Life and career
He was born in North Chicago, Illinois. During World War II, he received a four Bronze Battle Stars while working on the combat air crew and cinematographer on B-24 and A-26 in the Pacific. Upon his death in 2010, he was buried at Riverside National Cemetery in Riverside, California.
After the war he worked at Douglas Aircraft as a trainee before starting his own business in 1947 Century Precision Optics Company of North Hollywood, California where he developed the Tele-Athenar telephoto lens which were used by Walt Disney photographers in the True Life Adventures series.
In 1969, he and his partner Allan Silliphant received a patent for the world's 1st Single-Camera 3-D Motion Picture Lens and they formed the company Magnavision which was changed to StereoVision Entertainment. After the success of soft X, eventually R rated 3D movie The Stewardesses he and Silliphant founded Sierra Pacific Airlines. which continued to operate under several newer owners a fleet of Convair prop-jets and later, Boeing 737 jets, under the current owners.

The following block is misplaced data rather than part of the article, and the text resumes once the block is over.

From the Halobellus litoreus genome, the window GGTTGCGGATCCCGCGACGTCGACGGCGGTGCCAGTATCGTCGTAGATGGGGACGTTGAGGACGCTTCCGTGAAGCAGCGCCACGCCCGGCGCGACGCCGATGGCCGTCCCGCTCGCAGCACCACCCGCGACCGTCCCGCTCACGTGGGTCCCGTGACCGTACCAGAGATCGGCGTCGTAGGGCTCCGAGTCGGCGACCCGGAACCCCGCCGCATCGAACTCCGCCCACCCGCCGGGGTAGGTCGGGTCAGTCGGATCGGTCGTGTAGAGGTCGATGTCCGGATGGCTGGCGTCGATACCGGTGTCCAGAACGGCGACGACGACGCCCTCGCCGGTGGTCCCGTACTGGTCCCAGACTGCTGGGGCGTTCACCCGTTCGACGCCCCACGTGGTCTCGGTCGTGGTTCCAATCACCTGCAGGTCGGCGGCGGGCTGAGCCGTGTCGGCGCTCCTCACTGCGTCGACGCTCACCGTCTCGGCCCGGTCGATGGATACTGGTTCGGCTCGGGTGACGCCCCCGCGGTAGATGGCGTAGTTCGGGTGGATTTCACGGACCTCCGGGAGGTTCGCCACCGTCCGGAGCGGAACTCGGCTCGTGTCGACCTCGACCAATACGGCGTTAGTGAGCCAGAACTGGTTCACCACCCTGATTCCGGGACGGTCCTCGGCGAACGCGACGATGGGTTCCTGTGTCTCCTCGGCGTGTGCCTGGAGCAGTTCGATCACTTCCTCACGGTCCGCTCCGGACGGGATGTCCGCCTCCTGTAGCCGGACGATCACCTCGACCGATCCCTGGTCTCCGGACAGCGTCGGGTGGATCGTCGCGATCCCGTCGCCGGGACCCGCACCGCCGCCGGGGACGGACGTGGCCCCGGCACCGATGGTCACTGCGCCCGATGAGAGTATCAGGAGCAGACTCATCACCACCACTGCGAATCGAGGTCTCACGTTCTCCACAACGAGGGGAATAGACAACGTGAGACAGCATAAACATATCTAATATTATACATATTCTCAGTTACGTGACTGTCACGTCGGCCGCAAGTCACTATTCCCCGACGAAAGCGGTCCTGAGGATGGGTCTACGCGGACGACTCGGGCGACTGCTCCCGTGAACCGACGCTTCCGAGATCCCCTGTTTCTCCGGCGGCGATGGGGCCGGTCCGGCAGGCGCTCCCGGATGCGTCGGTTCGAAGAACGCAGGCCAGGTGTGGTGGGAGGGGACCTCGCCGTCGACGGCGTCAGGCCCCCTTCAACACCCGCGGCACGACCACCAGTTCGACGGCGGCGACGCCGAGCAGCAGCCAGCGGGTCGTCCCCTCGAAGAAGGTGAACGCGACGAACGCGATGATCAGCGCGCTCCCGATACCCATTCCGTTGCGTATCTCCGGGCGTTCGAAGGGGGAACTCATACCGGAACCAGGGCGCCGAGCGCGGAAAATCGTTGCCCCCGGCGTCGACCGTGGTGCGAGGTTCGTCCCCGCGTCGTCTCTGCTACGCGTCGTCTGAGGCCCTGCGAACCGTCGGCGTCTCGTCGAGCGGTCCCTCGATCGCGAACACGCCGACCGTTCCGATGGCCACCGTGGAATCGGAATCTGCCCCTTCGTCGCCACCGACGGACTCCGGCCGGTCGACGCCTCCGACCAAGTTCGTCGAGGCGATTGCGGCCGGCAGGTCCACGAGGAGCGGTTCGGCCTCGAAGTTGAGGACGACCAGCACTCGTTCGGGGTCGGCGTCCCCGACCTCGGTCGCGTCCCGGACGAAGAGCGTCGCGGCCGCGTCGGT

In 1972, he received a patent for a special widescreen 3-D camera lens for modern 35mm and 70mm reflex motion picture cameras.
- The Stewardesses (filmed in Stereovision 3D) (1969)
- The Volcano Creature (co-producer)
- The CIA Girls of Capitol Hill (co-producer)
- Mr. Howard's Crazy Airline (co-producer)
- The Wild Ride (co-producer and director of 3D photography)
- The Volcano Creature and Surfer Girls (co-producer and director of 3D photography)
- Magda The Gypsy Fortune Teller co-produced with Gary Tomsic and Herb Liteman (filmed in Stereovision 3D) (1999)
- Jaws 3-D (Cinematographer and Chief 3-D Consultant) 1983
- "Chris J. Condon, Pioneer of 3-D". 3d.hollywoodfilmsinternational.com. Retrieved 2010-12-22.
- Chris Condon at Find a Grave
- Dore, Shalini (2010-12-20). "3D pioneer Chris Condon dies - Entertainment News, Film News, Media". Variety. Retrieved 2010-12-22.
- Chris J. Condon - IMDb